It can’t be a random happenstance that the name of the main protagonist of ‘Lovecraft Country’ is “Atticus Freeman”. You can’t say “Atticus” and not be reminded of “Atticus Finch” who tried to ‘free’ a man — a Black man accused of rape — in ‘To Kill a Mockingbird’, but whose segregationist views were revealed in ‘Go Set a Watchman’. Harper Lee’s second book was a rude awakening of adult disillusionment when readers realized that the idolized man of fiction was based on a real, flawed man.
It is this very distance between idealism and reality that ‘Lovecraft Country’ is trying to bridge through its fiction. The idealism symbolized by the literary Atticus Finch in the minds of readers is the same idealism that allows his Black namesake, Atticus Freeman, to be a hero in the 1950s. In doing so, the show is trying to erase the historic reality of sci-fi and fantasy TV, film (and book) storytelling that only had White heroes, with Black characters dying (usually sacrificing themselves) to save the White lead characters.
Both these points are established pretty early on in Episode 1 of HBO’s ‘Lovecraft Country’. After the bus breaks down, a truck comes to pick up only the White folk on the bus. It reminds Atticus that racism doesn’t end with state lines, and his army veteran status means nothing in a country that “hates” Blacks. That is the reality of Jim Crow’s America. But that reality also bleeds into fiction.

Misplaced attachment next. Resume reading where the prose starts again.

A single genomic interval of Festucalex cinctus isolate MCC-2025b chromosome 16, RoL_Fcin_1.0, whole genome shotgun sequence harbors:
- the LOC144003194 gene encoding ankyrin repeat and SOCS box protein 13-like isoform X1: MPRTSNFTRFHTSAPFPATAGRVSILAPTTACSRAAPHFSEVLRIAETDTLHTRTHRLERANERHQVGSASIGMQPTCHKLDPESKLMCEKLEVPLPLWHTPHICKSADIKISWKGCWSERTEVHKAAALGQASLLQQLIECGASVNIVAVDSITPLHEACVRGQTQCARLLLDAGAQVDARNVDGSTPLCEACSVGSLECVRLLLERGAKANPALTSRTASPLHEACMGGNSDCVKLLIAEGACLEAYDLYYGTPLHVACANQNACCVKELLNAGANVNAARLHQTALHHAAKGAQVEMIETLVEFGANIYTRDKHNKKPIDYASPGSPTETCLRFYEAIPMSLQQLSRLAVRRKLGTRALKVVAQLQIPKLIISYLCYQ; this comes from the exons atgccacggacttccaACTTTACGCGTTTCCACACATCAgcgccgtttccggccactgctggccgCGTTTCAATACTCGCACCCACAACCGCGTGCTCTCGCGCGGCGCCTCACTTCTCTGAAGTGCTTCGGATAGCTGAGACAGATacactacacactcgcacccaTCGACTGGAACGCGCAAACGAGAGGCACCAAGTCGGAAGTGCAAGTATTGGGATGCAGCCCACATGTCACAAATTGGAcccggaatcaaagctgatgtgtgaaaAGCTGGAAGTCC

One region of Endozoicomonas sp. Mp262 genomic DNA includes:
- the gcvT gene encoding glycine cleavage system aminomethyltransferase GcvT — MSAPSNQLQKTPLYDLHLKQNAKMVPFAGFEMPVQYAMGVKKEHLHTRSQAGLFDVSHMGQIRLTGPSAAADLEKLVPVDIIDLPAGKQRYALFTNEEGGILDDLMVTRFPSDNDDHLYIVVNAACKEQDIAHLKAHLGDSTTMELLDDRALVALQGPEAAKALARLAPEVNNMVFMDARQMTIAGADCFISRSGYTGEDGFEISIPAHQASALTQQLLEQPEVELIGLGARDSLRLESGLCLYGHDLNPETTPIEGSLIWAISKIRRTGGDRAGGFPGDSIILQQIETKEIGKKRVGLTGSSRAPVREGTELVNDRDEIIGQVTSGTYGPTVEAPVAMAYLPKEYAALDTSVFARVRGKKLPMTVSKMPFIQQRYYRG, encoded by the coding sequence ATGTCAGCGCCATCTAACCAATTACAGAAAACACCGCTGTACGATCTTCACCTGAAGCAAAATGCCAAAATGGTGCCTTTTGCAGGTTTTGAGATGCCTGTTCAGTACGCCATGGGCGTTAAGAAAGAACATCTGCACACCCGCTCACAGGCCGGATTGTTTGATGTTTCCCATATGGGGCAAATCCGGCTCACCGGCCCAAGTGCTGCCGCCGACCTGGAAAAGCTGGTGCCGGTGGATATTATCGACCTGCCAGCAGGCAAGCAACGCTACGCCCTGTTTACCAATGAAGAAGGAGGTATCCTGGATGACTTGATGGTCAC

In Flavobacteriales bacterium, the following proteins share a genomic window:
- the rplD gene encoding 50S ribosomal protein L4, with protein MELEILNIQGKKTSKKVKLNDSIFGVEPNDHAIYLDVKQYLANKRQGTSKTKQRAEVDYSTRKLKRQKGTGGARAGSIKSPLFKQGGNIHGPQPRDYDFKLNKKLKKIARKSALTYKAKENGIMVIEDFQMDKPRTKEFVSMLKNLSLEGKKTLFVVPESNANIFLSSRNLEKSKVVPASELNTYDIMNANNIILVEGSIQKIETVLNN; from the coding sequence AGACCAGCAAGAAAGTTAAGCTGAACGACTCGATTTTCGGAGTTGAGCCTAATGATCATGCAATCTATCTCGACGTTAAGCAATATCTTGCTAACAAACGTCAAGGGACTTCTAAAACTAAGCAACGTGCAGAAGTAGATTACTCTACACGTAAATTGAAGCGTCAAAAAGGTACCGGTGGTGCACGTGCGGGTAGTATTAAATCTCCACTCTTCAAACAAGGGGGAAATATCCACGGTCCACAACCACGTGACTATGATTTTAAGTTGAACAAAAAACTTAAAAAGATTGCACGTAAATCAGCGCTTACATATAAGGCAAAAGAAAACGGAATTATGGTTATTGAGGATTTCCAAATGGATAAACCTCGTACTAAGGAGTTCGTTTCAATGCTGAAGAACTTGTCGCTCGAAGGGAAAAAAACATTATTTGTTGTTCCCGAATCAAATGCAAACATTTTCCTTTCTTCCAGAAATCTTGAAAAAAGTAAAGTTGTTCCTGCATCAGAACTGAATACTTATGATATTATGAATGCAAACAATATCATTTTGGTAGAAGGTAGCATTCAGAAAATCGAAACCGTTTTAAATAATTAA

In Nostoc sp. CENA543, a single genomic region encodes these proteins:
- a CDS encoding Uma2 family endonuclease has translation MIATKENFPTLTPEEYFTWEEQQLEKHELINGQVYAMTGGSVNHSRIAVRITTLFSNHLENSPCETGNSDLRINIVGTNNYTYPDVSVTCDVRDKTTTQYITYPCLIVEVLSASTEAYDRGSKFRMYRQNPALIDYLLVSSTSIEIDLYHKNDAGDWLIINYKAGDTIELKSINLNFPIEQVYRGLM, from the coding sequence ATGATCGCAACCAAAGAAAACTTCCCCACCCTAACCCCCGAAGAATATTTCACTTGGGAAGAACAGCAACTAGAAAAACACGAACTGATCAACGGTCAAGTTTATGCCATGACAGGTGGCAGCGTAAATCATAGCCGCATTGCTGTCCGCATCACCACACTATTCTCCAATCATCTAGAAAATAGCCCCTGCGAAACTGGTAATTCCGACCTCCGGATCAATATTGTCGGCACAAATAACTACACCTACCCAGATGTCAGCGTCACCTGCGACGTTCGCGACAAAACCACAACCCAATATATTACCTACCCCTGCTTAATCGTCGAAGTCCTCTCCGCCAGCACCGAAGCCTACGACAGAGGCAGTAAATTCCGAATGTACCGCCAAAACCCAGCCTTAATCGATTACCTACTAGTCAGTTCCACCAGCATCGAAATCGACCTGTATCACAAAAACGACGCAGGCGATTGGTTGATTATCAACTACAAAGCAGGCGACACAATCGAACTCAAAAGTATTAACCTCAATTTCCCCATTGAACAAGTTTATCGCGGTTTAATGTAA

When discussing Edgar Rice Burroughs ‘A Princess of Mars’, Atticus tells the middle-aged lady (and the only other Black passenger on the bus) as they walk to the nearest town, that the hero is an “ex-Confederate soldier”. “Confederate?” says the lady, as if questioning Atticus’ reading choices. “Ex…”, he tries explaining apologetically. “He fought for slavery. There some things you can’t put an ex in front of.” And that, ladies and gentlemen, has been the quandary facing Black “nerds” of pulp and popular fiction for decades.
Usually, pulp fiction, outside the purview of ‘propah’ literature, champions the underdogs, the outsiders, the outcasts — and yet even in these peripheries of storytelling, there has been no space for Black folk.
So Black readers have had to actively develop blind spots to avoid the blatant racism and “flaws” in what they consumed; they have had to make peace with the non-existent representation within literature and popular media of Black heroes and survivors. This point is again reemphasized in the scene where Atticus is reading the letter from his father to Uncle George, where he talks of how his father Montrose made him read Lovecraft’s ‘On the Creation of [expletive]’ to make him realize that his favorite author was racist.
This truth has the same effect on him that ‘Go Set a Watchman’ had on readers who considered Atticus Finch to be their ‘literary idol’. After a reality-check like that, you as a reader have to decide whether you still want to engage with what gave you pleasure, once upon a time. It is what Atticus goes through as well. He, of course, decides to keep loving pulp fiction despite its flaws.
But ‘Lovecraft Country’ is trying to give us sci-fi fantasy where we don’t have to compromise to ‘love’ pulp fiction like Atticus has to. It is where, at the end of the episode, the three Black heroes walk out bloody and alive after confronting monsters — be it racist sheriffs or shoggoths. They are safe, if somewhat shaken, and at the start of a whole new adventure that puts them firmly in the lead. The show is actively carving up racist tropes of American storytelling to serve the Black protagonist for once.
The next episode ‘Lovecraft Country’ airs on August 23 at 9 pm ET on HBO.